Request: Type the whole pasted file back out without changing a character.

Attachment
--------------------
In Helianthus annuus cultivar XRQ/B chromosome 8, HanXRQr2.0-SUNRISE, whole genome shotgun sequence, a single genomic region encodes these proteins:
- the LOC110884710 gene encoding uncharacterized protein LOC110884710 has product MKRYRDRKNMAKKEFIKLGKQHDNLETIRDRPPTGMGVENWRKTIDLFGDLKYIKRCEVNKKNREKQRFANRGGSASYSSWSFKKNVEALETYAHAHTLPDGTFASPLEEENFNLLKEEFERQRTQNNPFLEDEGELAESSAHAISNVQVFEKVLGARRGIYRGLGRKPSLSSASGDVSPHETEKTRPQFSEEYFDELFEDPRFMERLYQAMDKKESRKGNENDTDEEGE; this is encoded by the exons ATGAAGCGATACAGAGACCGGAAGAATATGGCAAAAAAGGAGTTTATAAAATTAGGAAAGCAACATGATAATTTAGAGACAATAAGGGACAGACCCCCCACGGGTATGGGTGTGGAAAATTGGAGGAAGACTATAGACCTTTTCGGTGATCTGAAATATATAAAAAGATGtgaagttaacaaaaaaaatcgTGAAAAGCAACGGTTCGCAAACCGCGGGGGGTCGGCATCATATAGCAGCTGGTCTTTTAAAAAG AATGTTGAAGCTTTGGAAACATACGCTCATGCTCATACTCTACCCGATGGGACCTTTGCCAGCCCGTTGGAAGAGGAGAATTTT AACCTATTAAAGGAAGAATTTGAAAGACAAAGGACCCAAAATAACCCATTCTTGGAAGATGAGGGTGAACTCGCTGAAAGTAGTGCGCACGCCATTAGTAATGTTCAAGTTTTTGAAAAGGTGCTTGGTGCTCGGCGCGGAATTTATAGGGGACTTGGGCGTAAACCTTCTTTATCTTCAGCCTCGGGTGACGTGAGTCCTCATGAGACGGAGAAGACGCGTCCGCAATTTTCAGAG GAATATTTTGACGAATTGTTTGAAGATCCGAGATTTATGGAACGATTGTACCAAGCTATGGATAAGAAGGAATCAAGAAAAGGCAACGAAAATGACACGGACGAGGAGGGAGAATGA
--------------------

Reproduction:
In Helianthus annuus cultivar XRQ/B chromosome 8, HanXRQr2.0-SUNRISE, whole genome shotgun sequence, a single genomic region encodes these proteins:
- the LOC110884710 gene encoding uncharacterized protein LOC110884710 has product MKRYRDRKNMAKKEFIKLGKQHDNLETIRDRPPTGMGVENWRKTIDLFGDLKYIKRCEVNKKNREKQRFANRGGSASYSSWSFKKNVEALETYAHAHTLPDGTFASPLEEENFNLLKEEFERQRTQNNPFLEDEGELAESSAHAISNVQVFEKVLGARRGIYRGLGRKPSLSSASGDVSPHETEKTRPQFSEEYFDELFEDPRFMERLYQAMDKKESRKGNENDTDEEGE; this is encoded by the exons ATGAAGCGATACAGAGACCGGAAGAATATGGCAAAAAAGGAGTTTATAAAATTAGGAAAGCAACATGATAATTTAGAGACAATAAGGGACAGACCCCCCACGGGTATGGGTGTGGAAAATTGGAGGAAGACTATAGACCTTTTCGGTGATCTGAAATATATAAAAAGATGtgaagttaacaaaaaaaatcgTGAAAAGCAACGGTTCGCAAACCGCGGGGGGTCGGCATCATATAGCAGCTGGTCTTTTAAAAAG AATGTTGAAGCTTTGGAAACATACGCTCATGCTCATACTCTACCCGATGGGACCTTTGCCAGCCCGTTGGAAGAGGAGAATTTT AACCTATTAAAGGAAGAATTTGAAAGACAAAGGACCCAAAATAACCCATTCTTGGAAGATGAGGGTGAACTCGCTGAAAGTAGTGCGCACGCCATTAGTAATGTTCAAGTTTTTGAAAAGGTGCTTGGTGCTCGGCGCGGAATTTATAGGGGACTTGGGCGTAAACCTTCTTTATCTTCAGCCTCGGGTGACGTGAGTCCTCATGAGACGGAGAAGACGCGTCCGCAATTTTCAGAG GAATATTTTGACGAATTGTTTGAAGATCCGAGATTTATGGAACGATTGTACCAAGCTATGGATAAGAAGGAATCAAGAAAAGGCAACGAAAATGACACGGACGAGGAGGGAGAATGA